When we were clearing invasive brush at Pleasant Valley Conservancy we always left the hazel, and at present we have quite a bit of it in our open savannas. However, it is fire sensitive, and since we try to burn our savannas every year, most of the shrubs never get very large. However, we have a couple of nice specimens near our cabin which we protect from fire and these are now becoming fairly good sized. The photo shows the ripening nuts of one of these specimens.

Hazel flowers are monoecious. The male flowers (catkins) form in the fall of the year and then go dormant until spring, when they complete their life cycle by forming pollen. The attractive mature hazel catkins are an early sign of spring. As in many shrub species, the female flowers are fairly inconspicuous.

Although hazel is a native species, it is rhizomatous and left to itself can form large clones, especially in open savannas where light is plentiful. This is one reason why we like to burn our savannas every year, since we want to maintain the open character of our savannas.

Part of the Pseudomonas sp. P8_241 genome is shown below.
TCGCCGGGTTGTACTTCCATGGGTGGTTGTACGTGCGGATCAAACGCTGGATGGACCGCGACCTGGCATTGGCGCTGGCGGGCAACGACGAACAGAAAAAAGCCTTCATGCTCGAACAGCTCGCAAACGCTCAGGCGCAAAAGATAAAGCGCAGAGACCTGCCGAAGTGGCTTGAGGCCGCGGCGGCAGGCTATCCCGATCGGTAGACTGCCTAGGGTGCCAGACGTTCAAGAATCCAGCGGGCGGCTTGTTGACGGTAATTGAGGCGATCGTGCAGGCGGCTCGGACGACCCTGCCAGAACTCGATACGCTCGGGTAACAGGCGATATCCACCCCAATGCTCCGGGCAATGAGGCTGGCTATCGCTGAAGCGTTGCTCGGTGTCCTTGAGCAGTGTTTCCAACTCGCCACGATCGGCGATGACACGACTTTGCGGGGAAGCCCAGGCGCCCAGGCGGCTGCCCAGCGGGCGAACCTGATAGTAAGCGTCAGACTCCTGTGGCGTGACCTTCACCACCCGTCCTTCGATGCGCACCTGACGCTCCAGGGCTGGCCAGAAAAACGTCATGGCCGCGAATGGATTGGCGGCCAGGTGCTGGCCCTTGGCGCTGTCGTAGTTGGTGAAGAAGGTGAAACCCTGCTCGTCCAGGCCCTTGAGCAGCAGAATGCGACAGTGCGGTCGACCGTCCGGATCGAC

Wednesday, July 21, 2010

Problem with pale Indian plantain

Pale Indian plantain (Arnoglossum atriplicifolium) is a species that is often found on lists for savanna restoration planting. It also grows well in mesic to wet mesic prairies. When we started savanna restoration work about ten years ago, we included this in our species mixes. Unfortunately, it has thrived too well in some of our restorations, and we are now having to deal with the consequences.